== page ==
Berlin GP Final: An exciting draw

by Carlos Alberto Colodro
2/16/2022 – Hikaru Nakamura had the white pieces in the first game of the final at the FIDE Grand Prix in Berlin. Nakamura was on the back foot after playing what his opponent Levon Aronian considered to be an “erroneous” plan. However, Aronian could not make the most of his advantage and ended up needing to show precision to hold a 54-move draw. | Photos: World Chess

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Fighting chess

The first game of the final at the Berlin Grand Prix kicked off shortly after FIDE announced that Ding Liren will not participate in the second leg of the series in Belgrade. The Chinese star, currently ranked third in the world, could not make it to Berlin for the first leg of the series either. FIDE mentioned “insurmountable obstacles that prevent [Ding] from playing”, later noting that travel restrictions were the culprit for the Chinese’s absence:

We are very sorry that the travel restrictions have impacted Ding’s career during the past two years so dramatically. We look forward to having him compete in the international circuit again as soon as possible.

While Dmitry Andreikin will be Ding’s replacement in Belgrade, neither of the first leg’s finalists will be playing in the second leg, as Hikaru Nakamura and Levon Aronian will return to Berlin to participate in the third event of the series at the end of March. In that event, they will be two of the four favourites to claim one of the two spots in the Candidates, joined of course by the finalists of the tournament in Serbia.

Hikaru Nakamura, Levon Aronian

1.e4 e5 2.Nf3 Nc6 3.Bb5

In the first game of this leg’s final, Nakamura got the white pieces and was the first one to deviate from theory.

 

From this position, Parham Maghsoodloo had tried 12.Nd5 against Peter Svidler, in an exciting blitz game that ended in a draw two years ago. Nakamura spent 8 minutes before going for 12.Nh2, as he “tried to be creative” with this new plan. Aronian called this an “erroneous” idea, since he quickly got the upper hand with the black pieces.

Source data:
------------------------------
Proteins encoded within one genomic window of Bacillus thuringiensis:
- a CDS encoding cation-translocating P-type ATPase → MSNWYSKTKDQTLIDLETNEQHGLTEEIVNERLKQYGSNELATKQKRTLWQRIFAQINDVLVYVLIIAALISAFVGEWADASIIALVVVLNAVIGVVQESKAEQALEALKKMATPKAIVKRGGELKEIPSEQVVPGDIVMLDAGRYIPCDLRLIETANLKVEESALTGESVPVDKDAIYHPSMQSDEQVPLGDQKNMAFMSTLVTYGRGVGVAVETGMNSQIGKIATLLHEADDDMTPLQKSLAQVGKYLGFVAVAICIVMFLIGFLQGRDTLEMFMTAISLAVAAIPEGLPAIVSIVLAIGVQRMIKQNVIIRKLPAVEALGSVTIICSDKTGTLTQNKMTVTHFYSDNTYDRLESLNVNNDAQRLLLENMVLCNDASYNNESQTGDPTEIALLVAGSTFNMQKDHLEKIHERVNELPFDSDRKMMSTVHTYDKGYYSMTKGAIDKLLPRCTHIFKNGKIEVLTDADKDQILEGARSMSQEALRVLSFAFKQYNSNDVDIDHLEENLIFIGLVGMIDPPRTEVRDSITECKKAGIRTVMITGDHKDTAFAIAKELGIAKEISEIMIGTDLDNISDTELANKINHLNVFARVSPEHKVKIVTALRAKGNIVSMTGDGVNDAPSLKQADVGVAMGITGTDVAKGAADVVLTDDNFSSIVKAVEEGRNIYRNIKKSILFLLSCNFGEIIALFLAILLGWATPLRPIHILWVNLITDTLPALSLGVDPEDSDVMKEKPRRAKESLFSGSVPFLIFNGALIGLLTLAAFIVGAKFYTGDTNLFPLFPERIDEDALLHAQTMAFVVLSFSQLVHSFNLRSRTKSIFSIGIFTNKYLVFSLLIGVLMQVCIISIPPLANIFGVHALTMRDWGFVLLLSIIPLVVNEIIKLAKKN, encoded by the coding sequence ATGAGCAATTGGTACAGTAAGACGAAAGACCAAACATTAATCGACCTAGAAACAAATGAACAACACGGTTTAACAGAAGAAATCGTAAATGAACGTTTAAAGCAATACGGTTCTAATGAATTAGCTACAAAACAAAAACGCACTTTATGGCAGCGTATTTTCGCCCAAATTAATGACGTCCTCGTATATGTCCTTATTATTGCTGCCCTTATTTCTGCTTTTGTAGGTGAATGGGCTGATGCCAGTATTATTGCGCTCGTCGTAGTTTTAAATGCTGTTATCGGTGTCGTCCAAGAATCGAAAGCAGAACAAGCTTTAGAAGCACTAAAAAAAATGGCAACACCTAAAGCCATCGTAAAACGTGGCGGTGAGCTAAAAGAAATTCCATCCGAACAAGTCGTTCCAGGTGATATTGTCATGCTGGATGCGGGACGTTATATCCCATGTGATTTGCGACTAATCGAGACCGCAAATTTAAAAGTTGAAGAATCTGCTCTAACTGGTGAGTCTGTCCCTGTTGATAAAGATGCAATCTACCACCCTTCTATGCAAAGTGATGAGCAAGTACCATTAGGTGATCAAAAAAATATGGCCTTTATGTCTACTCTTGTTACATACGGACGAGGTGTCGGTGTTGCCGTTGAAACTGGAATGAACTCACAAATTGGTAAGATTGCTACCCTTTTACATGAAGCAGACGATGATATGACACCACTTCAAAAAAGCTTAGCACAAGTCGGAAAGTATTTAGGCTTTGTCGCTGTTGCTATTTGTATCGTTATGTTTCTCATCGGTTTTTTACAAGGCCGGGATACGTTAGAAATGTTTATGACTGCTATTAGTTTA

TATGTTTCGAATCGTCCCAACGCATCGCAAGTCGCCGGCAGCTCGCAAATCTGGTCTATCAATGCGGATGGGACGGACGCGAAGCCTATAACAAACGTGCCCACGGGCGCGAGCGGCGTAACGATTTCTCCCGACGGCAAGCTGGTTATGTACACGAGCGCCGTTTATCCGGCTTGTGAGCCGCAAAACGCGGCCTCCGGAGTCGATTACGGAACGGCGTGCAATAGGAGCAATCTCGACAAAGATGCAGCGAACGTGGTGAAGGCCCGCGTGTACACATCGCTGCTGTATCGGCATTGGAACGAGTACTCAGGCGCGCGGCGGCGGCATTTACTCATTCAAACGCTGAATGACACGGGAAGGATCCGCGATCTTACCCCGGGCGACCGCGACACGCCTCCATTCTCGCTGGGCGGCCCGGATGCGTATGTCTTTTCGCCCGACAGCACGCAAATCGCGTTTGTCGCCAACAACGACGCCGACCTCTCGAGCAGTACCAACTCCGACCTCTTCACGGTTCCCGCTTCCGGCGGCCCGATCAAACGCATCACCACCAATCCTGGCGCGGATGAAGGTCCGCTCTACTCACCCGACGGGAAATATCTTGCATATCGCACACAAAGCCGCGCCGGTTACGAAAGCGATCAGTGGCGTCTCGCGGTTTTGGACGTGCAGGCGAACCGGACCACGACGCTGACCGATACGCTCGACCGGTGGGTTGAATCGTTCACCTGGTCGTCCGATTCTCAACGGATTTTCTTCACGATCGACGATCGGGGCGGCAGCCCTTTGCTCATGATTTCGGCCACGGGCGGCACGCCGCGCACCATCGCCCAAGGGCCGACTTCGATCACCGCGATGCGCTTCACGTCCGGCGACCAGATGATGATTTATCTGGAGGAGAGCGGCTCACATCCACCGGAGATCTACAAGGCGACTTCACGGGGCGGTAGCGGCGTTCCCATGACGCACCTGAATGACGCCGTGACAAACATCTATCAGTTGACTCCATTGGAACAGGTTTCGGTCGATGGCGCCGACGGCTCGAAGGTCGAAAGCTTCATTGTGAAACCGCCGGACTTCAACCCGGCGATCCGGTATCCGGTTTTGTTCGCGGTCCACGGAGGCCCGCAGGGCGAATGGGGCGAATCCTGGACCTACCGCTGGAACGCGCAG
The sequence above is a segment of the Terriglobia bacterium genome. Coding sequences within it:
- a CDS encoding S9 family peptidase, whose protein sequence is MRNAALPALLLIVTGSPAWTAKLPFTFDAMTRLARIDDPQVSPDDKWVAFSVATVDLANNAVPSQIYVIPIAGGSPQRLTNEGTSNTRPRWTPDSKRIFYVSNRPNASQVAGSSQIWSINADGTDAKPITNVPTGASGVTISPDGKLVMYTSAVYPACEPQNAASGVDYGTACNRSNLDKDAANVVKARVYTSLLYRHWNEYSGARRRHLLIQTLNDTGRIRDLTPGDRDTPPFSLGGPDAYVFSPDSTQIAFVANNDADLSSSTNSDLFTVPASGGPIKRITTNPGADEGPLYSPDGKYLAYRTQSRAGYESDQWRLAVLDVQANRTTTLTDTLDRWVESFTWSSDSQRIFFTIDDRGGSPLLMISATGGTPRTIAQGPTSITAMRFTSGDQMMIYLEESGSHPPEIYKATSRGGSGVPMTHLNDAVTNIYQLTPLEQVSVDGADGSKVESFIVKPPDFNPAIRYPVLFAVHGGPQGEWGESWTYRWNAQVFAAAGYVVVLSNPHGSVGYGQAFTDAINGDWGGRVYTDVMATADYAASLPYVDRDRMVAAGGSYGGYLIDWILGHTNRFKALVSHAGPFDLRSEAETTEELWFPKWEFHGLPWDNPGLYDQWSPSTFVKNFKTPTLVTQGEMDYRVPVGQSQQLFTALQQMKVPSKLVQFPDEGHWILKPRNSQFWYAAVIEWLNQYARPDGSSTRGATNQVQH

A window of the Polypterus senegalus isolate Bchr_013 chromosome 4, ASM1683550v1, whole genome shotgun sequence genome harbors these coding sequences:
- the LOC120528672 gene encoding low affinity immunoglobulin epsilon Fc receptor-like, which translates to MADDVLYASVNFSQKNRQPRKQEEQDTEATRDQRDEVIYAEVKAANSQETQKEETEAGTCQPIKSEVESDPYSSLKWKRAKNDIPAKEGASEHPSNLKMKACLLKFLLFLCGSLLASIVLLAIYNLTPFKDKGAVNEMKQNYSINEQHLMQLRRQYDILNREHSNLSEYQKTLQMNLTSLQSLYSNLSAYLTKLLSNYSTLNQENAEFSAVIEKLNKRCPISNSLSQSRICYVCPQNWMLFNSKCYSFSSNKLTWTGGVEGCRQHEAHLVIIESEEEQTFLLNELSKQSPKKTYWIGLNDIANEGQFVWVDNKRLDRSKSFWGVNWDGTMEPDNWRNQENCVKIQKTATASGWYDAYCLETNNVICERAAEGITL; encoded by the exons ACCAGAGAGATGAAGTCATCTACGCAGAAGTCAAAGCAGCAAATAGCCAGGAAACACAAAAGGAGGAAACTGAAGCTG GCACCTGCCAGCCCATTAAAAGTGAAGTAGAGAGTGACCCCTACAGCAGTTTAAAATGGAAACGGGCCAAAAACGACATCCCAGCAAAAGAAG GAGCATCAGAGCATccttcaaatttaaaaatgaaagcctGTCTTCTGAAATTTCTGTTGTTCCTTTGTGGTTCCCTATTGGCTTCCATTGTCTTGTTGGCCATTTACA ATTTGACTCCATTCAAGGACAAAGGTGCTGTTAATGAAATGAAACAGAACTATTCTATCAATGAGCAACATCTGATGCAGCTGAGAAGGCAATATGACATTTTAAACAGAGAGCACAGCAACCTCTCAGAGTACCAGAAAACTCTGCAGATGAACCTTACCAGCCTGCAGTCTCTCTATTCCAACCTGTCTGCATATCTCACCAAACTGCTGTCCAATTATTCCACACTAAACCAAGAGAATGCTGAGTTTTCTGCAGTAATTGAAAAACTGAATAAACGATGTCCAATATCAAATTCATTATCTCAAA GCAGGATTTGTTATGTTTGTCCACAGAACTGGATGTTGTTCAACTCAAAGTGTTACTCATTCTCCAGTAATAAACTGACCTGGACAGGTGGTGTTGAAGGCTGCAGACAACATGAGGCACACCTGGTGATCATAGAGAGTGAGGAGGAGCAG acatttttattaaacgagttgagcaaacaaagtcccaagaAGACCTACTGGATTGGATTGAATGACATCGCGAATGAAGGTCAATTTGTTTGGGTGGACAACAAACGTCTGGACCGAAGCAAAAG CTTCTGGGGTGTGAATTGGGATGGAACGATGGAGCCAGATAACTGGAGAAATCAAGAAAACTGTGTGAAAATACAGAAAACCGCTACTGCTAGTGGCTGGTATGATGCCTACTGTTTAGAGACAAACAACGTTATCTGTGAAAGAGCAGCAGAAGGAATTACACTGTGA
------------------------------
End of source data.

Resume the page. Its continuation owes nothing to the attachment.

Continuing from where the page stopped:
A critical position was reached on move 20.

 

Nakamura needed almost 20 minutes to decide on 20.Bd5 here. Other alternatives in this highly strategical position are 20.Bxe6 and 20.Rb1. Aronian responded in kind, as he spent over 17 minutes on 20...Bxd5.

Both players were surely evaluating, among other things, the position that might arise after 21.exd5 Nc5, attacking the pawn on e3.

 

Engines here give 22.Qc4 as the best alternative for white, but Nakamura had prepared 22.Bh6, giving up a pawn. The five-time US champion later confessed to have been “a little bit confused” trying to deal with the complex middlegame, but also considered to have  compensation for the pawn with his active pieces and the potential to get a passer on the queenside.

This is how the position looked once the dust settled after simplifications.

 

Black is a pawn up and is the one looking for a plan to fight for a win here, but as Aronian noted, this is the type of position in which “if you take too many risky decisions, you will fail”. Here, he went for 30...Qa7, when the computers suggest 30...Rc8, a move which was also being analysed by the commentators.

Soon the rooks were traded and Black pushed his pawns on the kingside. Suddenly, things began to look better and better for White.

 

In this tense position, Black can break in the centre with 35...e3 or first go for 35...h4, as Aronian played in the game. Note that Black needs to control the d4-square with his bishop and queen, as allowing the white knight to jump to that square at the very least would secure Nakamura a draw.

After 36.gxh4, Aronian needed to continue with 36...e3 to keep the initiative, while his 36...Kf7 turned out to be too slow. A few moves later it was Nakamura who was looking to provoke a mistake by his opponent to get a win.

 

White has a dangerous passer on the queenside and the more active queen, but in order to win he must avoid all sorts of potential perpetual checks. With the pawn already on a7, Aronian found an impressive plan to secure the draw.

 

48...b4 49.Qa2 b3 followed. White needs to protect the d2-square, so Nakamura played 50.Qa5 (50.Nxb3 was playable, but not as trying). Now Aronian continued with the cold-blooded 50...Qf3, allowing a second white queen to appear on the board after 51.a8Q.

 

Aronian had seen from afar that he had a perpetual check here with Qg1+ and Qe3+, and White’s pair of queens can do nothing to prevent it. Draw.

 

 

Hikaru Nakamura, Levon Aronian

The two finalists have played fighting chess throughout the event

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Carlos Colodro is a Hispanic Philologist from Bolivia. He works as a freelance translator and writer since 2012. A lot of his work is done in chess-related texts, as the game is one of his biggest interests, along with literature and music.

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